The Supreme Court held that because a juvenile magistrate is not prohibited, either by statute or court rule, from revisiting his or her prior rulings, decrees, or other decisions in a case that the magistrate has been properly appointed to hear, unless and until the proceedings have culminated in a final order or judgment, and because a guilty plea, prior to sentencing and entry of a judgment of conviction, does not constitute a final judgment or order, the district court erred in ruling that the magistrate lacked jurisdiction over the juvenile’s Crim. P. 32(d) motion to withdraw his guilty plea.

Accordingly, the Court of Appeals’ judgment was affirmed, although on different grounds

2020 CO 49. No. 18SC144. Campbell v. People. Confrontation Clause—Constructive Amendment— Habitual Offender

The Supreme Court reviewed whether the trial court plainly erred by permitting an expert to testify about a DNA profile developed by a non-testifying analyst. The Court held that any error in allowing the expert to testify about the DNA profile was not plain at the time of trial or the time of appellate review.

The Court also reviewed whether the prosecution constructively amended the habitual offender charge against defendant by mislabeling one of defendant’s prior felony convictions in the charging document. The Court concluded that the prosecution adequately alleged defendant was convicted of a specific felony and proved that prior conviction as alleged. Accordingly, the Court concluded that the mislabeled prior felony resulted in a simple variance that does not require reversal.

The Court of Appeals’ judgment was affirmed and the case was remanded with directions

2020 CO 50. No. 19SA106. Jacobs v. People. Summary Judgment Certification—Summary Judgment Orders—Water Storage—Civil Penalties

In this appeal from a number of water court orders, defendants contended that the water court erred in (1) granting summary judgment for plaintiffs and partial summary judgment for the third-party defendant; (2) imposing civil penalties for defendants’ violations of an administrative order requiring them to cease and desist unlawfully storing state waters in two ponds on their properties; and (3) certifying its summary judgment rulings as final pursuant to CRCP 54(b)

The Supreme Court concluded that the water court properly exercised its discretion in certifying its summary judgment orders pursuant to CRCP 54(b) and thus this appeal was properly before the Court. The Court next concluded that the water court properly granted both plaintiffs’ summary judgment motion and the third-party defendant’s motion for partial summary judgment because the summary judgment record established, as a matter of law, that (1) defendants did not comply with the administrative order requiring them to cease and desist the unlawful storage of water in the ponds on their properties, and (2) the third-party defendant did not breach an agreement between it and defendants that defendants claimed satisfied their obligations under the administrative order. Finally, the Court concluded that the water court properly imposed civil penalties under CRS § 37-92-503(6)(a)(II).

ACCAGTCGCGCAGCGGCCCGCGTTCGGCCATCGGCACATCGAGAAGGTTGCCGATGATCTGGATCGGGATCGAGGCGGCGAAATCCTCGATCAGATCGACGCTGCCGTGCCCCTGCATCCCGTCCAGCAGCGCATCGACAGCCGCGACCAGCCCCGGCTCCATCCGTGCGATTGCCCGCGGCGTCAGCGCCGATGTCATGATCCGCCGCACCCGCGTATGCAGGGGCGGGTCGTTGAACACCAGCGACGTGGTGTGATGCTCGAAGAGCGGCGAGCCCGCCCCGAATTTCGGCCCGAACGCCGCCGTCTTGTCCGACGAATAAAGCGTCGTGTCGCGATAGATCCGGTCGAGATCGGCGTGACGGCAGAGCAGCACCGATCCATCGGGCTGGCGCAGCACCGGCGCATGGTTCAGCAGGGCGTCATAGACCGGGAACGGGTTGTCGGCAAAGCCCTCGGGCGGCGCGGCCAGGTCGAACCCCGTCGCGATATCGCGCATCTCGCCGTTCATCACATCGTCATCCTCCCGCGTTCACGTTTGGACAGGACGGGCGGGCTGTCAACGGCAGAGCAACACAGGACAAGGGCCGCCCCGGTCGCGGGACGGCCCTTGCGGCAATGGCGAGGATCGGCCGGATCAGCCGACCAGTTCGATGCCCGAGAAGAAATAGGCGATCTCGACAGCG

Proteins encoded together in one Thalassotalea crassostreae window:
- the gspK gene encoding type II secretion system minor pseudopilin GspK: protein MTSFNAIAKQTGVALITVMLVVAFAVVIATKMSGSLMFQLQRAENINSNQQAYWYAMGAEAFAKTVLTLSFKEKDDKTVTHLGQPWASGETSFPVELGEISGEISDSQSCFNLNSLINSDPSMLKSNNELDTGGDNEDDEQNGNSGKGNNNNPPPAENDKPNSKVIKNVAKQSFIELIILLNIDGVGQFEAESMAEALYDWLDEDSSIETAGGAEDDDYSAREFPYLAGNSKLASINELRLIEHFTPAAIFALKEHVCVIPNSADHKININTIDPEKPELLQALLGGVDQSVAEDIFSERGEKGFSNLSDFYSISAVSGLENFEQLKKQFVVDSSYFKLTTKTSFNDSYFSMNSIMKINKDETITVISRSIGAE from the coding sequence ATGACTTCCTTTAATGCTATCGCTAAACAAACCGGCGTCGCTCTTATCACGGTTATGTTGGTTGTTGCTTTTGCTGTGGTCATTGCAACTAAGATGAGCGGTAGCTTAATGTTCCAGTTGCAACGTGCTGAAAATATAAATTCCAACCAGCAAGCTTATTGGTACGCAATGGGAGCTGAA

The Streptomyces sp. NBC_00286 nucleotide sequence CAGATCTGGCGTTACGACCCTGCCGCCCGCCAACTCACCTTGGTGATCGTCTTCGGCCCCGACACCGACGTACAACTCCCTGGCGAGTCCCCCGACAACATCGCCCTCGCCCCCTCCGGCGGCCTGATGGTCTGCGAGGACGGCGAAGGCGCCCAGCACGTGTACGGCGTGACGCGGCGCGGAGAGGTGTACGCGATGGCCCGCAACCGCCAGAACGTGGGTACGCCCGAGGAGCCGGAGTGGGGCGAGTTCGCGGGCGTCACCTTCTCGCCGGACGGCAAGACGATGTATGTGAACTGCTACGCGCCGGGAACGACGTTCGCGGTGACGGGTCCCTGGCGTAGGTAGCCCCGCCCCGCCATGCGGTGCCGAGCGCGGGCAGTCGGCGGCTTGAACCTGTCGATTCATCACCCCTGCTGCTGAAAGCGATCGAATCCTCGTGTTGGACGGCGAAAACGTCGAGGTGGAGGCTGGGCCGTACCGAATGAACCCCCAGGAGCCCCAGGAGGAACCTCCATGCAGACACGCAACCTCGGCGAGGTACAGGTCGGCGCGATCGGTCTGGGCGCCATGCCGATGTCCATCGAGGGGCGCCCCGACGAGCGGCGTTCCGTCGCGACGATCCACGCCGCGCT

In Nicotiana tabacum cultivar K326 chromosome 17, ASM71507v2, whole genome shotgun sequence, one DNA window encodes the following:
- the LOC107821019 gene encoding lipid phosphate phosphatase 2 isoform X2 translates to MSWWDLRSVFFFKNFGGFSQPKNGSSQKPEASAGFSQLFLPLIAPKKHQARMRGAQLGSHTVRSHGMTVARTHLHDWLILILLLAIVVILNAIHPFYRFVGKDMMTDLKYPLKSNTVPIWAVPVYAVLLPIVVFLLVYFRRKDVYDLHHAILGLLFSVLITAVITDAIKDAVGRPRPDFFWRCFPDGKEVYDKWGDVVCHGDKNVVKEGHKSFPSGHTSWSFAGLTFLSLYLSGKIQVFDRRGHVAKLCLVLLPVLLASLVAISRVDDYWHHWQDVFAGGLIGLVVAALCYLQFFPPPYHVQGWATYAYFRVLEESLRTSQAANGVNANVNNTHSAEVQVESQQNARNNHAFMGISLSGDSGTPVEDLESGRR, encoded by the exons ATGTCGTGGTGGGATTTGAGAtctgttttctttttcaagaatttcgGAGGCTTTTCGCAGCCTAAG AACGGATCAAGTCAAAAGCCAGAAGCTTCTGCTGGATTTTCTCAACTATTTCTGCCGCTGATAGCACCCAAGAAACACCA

Accordingly, the Court affirmed the water court’s judgment, concluded that both plaintiffs and the third-party defendant are entitled to an award of the reasonable attorney fees that they incurred in this appeal, and remanded this case to the water court to allow that court to determine the amount of fees to be awarded.

2020 CO 51. No. 19SC251. Rocky Mountain Planned Parenthood, Inc. v. Wagner. Premises Liability Act—Predominant Cause—Duty

In this case arising from the 2015 mass shooting at a Planned Parenthood facility in Colorado Springs, the Supreme Court considered two narrow questions: (1) whether plaintiffs introduced sufficient evidence to establish a genuine issue of material fact as to whether the shooter’s conduct was the “predominant cause” of plaintiffs’ injuries such that the facility’s conduct, even if it contributed to such injuries, could not be a substantial factor in causing them; and (2) whether plaintiffs established a genuine issue of material fact as to whether the facility’s parent organization owed them a duty of care.

As to the first question, the Court concluded, without expressing any opinion on the merits of this case, that plaintiffs presented sufficient As to the...

To continue reading

Request your trial

VLEX uses login cookies to provide you with a better browsing experience. If you click on 'Accept' or continue browsing this site we consider that you accept our cookie policy. ACCEPT